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Can You Really Give Up On Fast Fashion? Four People Tell Us About Their Experience

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Fast fashion and access to reasonably priced, trendy clothing has risen through the essentials and has become a way of life. But durability is possible without burning a hole in your pocket. Four people who have abandoned fast fashion tell us how.

With the opening of a new H&M and Zara in almost every mall, fast fashion has caught on to us in ways we can’t imagine. The trends that are presented in two seasons: spring / summer and fall / winter are now divided into several other seasons. New trends from these catwalks are introduced to fast fashion stores almost every two weeks, and we are all guilty of impulse buying. Most of us may not know it, but fashion is considered the second most polluting industry in the world. We all love polyester tanks and t shirts because they are cheap, wrinkle free, and readily available. But this fabric traps bacteria and stinks so quickly that you have no choice but to throw it away. It can take up to 200 years for this garment to decompose.

Sustainability, as a buzzword or a way of life, started to take on even more meaning when Covid-19 arrived. Sustainable clothing brands and thrift stores are born, but ultimately it depends on who consumes fast fashion. We spoke to four people who ditched fast fashion, and that’s all you need to know to start your own slow fashion movement. Mumbai-based restaurateur and lawyer Anish Shetty quit fast fashion a year ago as he became aware of his purchases. “We had organized a book drive where we donated books for the poorest. Most people wanted to donate clothes with the intention of getting rid of their clothes, and looking at the amount and type of clothes we were getting, I realized I had to take a conscious call to switch to sustainable fashion. . I started investing in classics even though they were expensive and shopping from sustainable brands. And how did his choices affect his personal style? “There are two parts. I buy clothes with the intention of not throwing them away quickly after three to four wears. I have them personalized instead of random online shopping. It’s a more personal experience for me now. Fortunately, local brands are persistent and trends don’t seem to affect them, ”he adds.

Can people make the switch easily? Shetty thinks the quality is better than the quantity. “Who wouldn’t want clothes that last longer? Plus, fast fashion can look weird once you look at yourself in a photo after a few years. Stick to the enduring classics – I would always say, ”he adds. Shikhar Singhal, a 23-year-old architect turned illustrator and graphic designer, quit fast fashion some time ago. “I think growing up my family didn’t really buy from big brands and usually bought clothes from stores that sold copies of original brands, and sometimes clothes sewn by tailors. After I went to Lucknow for college, the practice didn’t change, ”Shikhar recalls. Shikhar thinks fast fashion is really hard to catch up with, especially when it comes to people who aren’t thin. “We never really found good clothes in our sizes in quick fashion, so not following them helped make the decision to give up,” says Shikhar. Shikhar believes that the conversation about fast fashion in Indian markets varies depending on the context from city to city. “There are new showrooms and new stores that sell big brands, and people prefer them over local brands because they believe expensive products are better. How to advise someone to move towards slow fashion? “To anyone who’s trying to switch to looking for more sustainable brands, do your research – in large part – because there are brands that will tell you they’re sustainable, when they probably aren’t. ? It might not be easy, but after a while you will get there, ”says Shikhar.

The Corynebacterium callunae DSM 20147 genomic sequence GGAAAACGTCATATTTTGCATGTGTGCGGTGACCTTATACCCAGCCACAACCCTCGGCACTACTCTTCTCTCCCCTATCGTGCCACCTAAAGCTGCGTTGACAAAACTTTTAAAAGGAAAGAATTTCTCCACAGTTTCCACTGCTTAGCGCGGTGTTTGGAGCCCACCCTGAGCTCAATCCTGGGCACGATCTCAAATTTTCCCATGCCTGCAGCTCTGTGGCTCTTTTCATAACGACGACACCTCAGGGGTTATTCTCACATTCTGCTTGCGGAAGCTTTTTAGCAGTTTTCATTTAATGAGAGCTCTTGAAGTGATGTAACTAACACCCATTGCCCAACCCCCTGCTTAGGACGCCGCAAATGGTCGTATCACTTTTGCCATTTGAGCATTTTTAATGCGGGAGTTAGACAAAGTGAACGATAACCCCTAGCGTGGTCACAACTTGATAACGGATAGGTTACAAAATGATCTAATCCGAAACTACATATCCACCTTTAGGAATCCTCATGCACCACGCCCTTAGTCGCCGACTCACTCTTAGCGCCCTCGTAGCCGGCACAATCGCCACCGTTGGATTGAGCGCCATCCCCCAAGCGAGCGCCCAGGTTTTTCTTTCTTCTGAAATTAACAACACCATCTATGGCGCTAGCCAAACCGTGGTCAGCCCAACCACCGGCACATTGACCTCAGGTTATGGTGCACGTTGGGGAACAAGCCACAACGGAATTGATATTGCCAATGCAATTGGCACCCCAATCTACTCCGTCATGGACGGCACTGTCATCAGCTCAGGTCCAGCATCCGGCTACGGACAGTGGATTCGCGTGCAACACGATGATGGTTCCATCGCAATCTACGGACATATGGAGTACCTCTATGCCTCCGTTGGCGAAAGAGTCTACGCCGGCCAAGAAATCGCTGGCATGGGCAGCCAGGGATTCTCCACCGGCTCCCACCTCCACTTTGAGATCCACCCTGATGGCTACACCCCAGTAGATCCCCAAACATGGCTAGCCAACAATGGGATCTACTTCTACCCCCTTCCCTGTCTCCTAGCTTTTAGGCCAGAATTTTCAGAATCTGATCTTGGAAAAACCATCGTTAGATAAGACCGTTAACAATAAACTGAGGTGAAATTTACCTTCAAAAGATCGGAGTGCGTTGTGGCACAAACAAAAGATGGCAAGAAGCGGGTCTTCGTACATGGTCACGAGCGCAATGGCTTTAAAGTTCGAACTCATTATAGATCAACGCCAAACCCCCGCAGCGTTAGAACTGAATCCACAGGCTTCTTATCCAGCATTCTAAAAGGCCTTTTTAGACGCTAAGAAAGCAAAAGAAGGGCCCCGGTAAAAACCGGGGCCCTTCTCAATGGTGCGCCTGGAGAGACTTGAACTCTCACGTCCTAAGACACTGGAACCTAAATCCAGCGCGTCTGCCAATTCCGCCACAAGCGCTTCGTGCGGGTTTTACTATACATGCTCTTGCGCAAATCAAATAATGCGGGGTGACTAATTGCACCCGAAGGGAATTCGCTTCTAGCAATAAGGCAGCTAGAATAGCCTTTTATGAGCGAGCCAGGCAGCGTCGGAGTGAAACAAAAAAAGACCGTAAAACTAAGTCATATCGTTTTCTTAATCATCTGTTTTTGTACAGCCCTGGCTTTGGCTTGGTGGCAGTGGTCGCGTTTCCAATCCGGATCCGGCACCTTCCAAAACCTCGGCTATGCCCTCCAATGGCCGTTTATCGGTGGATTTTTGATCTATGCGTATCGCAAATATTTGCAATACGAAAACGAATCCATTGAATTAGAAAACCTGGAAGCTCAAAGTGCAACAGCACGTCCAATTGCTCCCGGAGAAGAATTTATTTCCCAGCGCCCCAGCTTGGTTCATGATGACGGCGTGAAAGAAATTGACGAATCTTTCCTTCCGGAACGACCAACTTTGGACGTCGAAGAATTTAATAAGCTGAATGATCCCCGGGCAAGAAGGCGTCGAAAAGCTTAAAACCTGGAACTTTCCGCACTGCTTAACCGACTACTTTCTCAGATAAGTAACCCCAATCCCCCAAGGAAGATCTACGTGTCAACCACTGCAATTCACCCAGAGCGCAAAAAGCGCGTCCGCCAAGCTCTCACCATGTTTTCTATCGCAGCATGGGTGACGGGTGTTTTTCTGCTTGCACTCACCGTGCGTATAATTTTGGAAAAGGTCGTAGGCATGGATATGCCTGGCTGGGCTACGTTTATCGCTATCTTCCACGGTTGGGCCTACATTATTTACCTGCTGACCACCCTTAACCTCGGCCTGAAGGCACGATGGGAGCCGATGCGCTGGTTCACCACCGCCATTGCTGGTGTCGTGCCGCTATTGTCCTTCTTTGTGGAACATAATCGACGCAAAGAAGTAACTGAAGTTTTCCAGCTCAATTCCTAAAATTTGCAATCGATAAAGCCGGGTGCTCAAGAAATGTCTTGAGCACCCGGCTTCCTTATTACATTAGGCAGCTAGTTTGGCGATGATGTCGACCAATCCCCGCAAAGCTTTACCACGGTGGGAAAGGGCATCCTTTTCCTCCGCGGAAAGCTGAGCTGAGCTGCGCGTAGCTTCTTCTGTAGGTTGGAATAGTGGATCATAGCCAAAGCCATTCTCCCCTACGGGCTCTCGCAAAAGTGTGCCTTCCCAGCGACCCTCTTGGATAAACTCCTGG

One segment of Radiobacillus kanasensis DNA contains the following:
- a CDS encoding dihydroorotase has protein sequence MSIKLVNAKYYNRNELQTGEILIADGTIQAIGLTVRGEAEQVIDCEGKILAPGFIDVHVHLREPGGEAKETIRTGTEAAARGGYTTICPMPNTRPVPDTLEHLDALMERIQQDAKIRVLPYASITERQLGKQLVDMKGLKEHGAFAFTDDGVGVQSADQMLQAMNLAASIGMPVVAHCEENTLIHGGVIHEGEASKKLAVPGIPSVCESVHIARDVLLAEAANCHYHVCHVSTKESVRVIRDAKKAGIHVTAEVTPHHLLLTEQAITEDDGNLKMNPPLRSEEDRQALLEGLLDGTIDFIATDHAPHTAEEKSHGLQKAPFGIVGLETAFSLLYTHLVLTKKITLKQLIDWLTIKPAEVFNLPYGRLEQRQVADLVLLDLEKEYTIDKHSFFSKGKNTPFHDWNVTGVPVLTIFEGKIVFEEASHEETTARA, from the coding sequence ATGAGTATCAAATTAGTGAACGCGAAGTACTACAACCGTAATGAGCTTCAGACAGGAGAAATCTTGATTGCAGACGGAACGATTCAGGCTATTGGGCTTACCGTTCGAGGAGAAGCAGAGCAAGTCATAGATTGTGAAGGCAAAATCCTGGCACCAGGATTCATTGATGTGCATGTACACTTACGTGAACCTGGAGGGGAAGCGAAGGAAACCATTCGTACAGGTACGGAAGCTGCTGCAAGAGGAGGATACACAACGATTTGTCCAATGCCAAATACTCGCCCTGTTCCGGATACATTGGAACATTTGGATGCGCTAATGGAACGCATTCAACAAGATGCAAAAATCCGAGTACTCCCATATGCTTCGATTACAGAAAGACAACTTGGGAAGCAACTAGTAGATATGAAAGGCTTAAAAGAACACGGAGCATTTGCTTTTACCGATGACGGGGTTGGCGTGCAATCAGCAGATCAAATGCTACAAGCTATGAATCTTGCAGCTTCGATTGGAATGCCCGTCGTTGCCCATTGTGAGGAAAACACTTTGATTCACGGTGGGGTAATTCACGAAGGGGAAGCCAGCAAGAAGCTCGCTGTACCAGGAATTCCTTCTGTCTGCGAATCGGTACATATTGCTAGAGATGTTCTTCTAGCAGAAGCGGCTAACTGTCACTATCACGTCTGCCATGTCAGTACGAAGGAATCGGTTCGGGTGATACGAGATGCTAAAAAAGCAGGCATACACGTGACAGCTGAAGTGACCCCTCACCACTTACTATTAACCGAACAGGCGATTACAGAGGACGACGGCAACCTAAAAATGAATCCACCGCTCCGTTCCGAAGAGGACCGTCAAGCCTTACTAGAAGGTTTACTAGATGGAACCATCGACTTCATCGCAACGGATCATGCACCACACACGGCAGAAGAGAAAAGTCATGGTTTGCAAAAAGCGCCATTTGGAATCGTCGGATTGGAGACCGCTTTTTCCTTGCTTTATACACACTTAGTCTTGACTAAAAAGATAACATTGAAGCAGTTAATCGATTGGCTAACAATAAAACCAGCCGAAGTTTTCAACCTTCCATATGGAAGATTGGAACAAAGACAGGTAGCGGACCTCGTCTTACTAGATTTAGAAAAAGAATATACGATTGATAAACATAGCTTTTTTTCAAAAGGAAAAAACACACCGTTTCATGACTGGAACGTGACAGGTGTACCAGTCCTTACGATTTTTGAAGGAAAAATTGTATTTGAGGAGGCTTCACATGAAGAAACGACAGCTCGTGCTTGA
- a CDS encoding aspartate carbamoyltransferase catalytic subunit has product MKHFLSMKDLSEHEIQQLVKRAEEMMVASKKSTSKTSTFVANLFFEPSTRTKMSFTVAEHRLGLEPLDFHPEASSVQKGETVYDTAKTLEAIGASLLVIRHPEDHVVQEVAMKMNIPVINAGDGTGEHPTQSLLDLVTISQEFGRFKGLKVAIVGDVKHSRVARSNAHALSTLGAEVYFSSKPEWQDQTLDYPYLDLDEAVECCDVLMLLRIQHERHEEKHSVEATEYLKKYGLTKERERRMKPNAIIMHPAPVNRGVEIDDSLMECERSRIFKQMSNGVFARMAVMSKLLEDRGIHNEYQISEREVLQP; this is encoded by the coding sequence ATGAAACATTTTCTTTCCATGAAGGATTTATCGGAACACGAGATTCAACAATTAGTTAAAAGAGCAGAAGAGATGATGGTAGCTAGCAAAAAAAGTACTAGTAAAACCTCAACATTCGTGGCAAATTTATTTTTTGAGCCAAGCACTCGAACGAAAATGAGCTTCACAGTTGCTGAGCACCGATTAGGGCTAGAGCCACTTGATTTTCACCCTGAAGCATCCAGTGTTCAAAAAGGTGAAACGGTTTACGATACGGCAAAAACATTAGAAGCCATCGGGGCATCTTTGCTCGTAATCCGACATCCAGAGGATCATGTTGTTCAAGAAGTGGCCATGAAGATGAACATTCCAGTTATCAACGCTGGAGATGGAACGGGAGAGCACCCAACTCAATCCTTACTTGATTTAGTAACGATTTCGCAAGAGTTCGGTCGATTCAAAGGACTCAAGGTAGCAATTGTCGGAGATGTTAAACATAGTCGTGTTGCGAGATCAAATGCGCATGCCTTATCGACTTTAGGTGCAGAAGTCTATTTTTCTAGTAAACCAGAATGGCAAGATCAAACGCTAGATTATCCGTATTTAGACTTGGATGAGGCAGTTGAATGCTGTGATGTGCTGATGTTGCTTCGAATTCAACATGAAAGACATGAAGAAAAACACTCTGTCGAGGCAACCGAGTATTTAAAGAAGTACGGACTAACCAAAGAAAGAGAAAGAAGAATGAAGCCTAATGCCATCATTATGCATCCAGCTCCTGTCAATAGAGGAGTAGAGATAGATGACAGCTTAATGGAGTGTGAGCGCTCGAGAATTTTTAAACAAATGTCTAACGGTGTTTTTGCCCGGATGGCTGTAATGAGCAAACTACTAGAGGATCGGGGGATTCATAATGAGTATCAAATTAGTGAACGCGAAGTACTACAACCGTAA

Yash Pandit of Mumbai gave up fast fashion when he started college, and discovered thrift and export junk shops in the city. He prefers to buy from these stores than from sustainable brands as such. “Thrift stores sell great clothes for comparable, if not really affordable, pretty much the same brands I buy. I was really worried at first because I didn’t trust the quality, but you get what you pay for, honestly, ”he says, and recommends thrift stores around town, especially in suburbs like Bandra and Malad, or Churchgate.

fast mode

Tanishka Singh ditched fast fashion at the start of 2020. “I had been reading about it for over a year now, and buying fast fashion has cast a shadow over my conscience. So I decided to start buying from local vendors, little artists, thrift stores, grab clothes my friends didn’t need anymore, stuff like that. I started to buy clothes that matched my aesthetic more. I mainly buy from online thrift stores or stores that I know support local artists, ”Singh explains. Singh believes that in India small vendors, local businesses have always existed; it is mainly the big cities where fast fashion is more prevalent. “It’s the audience that needs to be targeted with sustainability in the fashion context. Personally, I think the economy is very cheap, even cheaper than fast fashion, and if done the right way, it can pave the way for sustainable fashion. In the early 2000s, we saw the peak of healthy buying habits where consumers made smart purchasing choices and, in the current pattern too, taking things slowly is the best course, even for the most part. fashion.

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